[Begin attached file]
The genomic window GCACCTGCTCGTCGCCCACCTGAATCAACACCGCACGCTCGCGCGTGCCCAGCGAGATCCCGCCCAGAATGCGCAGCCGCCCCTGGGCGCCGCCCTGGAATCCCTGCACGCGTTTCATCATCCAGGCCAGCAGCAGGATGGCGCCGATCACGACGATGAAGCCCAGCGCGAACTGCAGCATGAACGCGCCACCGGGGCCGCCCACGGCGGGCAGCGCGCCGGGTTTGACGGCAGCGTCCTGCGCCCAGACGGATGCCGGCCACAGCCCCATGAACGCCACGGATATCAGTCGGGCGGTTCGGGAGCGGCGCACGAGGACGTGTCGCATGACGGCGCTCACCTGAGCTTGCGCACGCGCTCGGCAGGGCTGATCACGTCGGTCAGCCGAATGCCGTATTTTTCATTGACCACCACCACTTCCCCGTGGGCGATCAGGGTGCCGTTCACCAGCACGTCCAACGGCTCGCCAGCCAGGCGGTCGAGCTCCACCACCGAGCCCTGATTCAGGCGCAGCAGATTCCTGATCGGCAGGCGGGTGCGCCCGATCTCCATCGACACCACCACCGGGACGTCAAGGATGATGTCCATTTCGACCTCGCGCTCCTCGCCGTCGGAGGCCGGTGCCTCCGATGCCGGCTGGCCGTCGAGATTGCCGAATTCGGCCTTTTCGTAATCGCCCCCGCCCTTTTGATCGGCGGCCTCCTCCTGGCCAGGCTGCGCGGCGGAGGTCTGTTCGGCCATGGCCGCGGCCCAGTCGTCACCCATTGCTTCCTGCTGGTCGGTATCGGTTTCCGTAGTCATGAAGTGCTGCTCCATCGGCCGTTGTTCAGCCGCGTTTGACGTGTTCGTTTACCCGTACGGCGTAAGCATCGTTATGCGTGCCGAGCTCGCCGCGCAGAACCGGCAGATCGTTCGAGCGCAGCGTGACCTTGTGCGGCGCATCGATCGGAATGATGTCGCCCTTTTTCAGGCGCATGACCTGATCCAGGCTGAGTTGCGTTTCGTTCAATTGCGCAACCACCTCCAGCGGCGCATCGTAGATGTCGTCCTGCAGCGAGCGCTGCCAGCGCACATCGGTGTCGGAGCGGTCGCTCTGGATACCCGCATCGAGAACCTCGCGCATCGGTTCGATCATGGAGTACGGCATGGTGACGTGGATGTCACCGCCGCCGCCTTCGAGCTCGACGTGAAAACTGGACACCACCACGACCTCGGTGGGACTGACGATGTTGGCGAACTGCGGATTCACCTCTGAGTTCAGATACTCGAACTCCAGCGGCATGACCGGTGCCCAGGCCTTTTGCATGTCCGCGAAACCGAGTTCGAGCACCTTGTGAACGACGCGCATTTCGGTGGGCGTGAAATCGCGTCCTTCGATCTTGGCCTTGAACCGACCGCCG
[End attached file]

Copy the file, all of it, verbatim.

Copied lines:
The genomic window GCACCTGCTCGTCGCCCACCTGAATCAACACCGCACGCTCGCGCGTGCCCAGCGAGATCCCGCCCAGAATGCGCAGCCGCCCCTGGGCGCCGCCCTGGAATCCCTGCACGCGTTTCATCATCCAGGCCAGCAGCAGGATGGCGCCGATCACGACGATGAAGCCCAGCGCGAACTGCAGCATGAACGCGCCACCGGGGCCGCCCACGGCGGGCAGCGCGCCGGGTTTGACGGCAGCGTCCTGCGCCCAGACGGATGCCGGCCACAGCCCCATGAACGCCACGGATATCAGTCGGGCGGTTCGGGAGCGGCGCACGAGGACGTGTCGCATGACGGCGCTCACCTGAGCTTGCGCACGCGCTCGGCAGGGCTGATCACGTCGGTCAGCCGAATGCCGTATTTTTCATTGACCACCACCACTTCCCCGTGGGCGATCAGGGTGCCGTTCACCAGCACGTCCAACGGCTCGCCAGCCAGGCGGTCGAGCTCCACCACCGAGCCCTGATTCAGGCGCAGCAGATTCCTGATCGGCAGGCGGGTGCGCCCGATCTCCATCGACACCACCACCGGGACGTCAAGGATGATGTCCATTTCGACCTCGCGCTCCTCGCCGTCGGAGGCCGGTGCCTCCGATGCCGGCTGGCCGTCGAGATTGCCGAATTCGGCCTTTTCGTAATCGCCCCCGCCCTTTTGATCGGCGGCCTCCTCCTGGCCAGGCTGCGCGGCGGAGGTCTGTTCGGCCATGGCCGCGGCCCAGTCGTCACCCATTGCTTCCTGCTGGTCGGTATCGGTTTCCGTAGTCATGAAGTGCTGCTCCATCGGCCGTTGTTCAGCCGCGTTTGACGTGTTCGTTTACCCGTACGGCGTAAGCATCGTTATGCGTGCCGAGCTCGCCGCGCAGAACCGGCAGATCGTTCGAGCGCAGCGTGACCTTGTGCGGCGCATCGATCGGAATGATGTCGCCCTTTTTCAGGCGCATGACCTGATCCAGGCTGAGTTGCGTTTCGTTCAATTGCGCAACCACCTCCAGCGGCGCATCGTAGATGTCGTCCTGCAGCGAGCGCTGCCAGCGCACATCGGTGTCGGAGCGGTCGCTCTGGATACCCGCATCGAGAACCTCGCGCATCGGTTCGATCATGGAGTACGGCATGGTGACGTGGATGTCACCGCCGCCGCCTTCGAGCTCGACGTGAAAACTGGACACCACCACGACCTCGGTGGGACTGACGATGTTGGCGAACTGCGGATTCACCTCTGAGTTCAGATACTCGAACTCCAGCGGCATGACCGGTGCCCAGGCCTTTTGCATGTCCGCGAAACCGAGTTCGAGCACCTTGTGAACGACGCGCATTTCGGTGGGCGTGAAATCGCGTCCTTCGATCTTGGCCTTGAACCGACCGCCG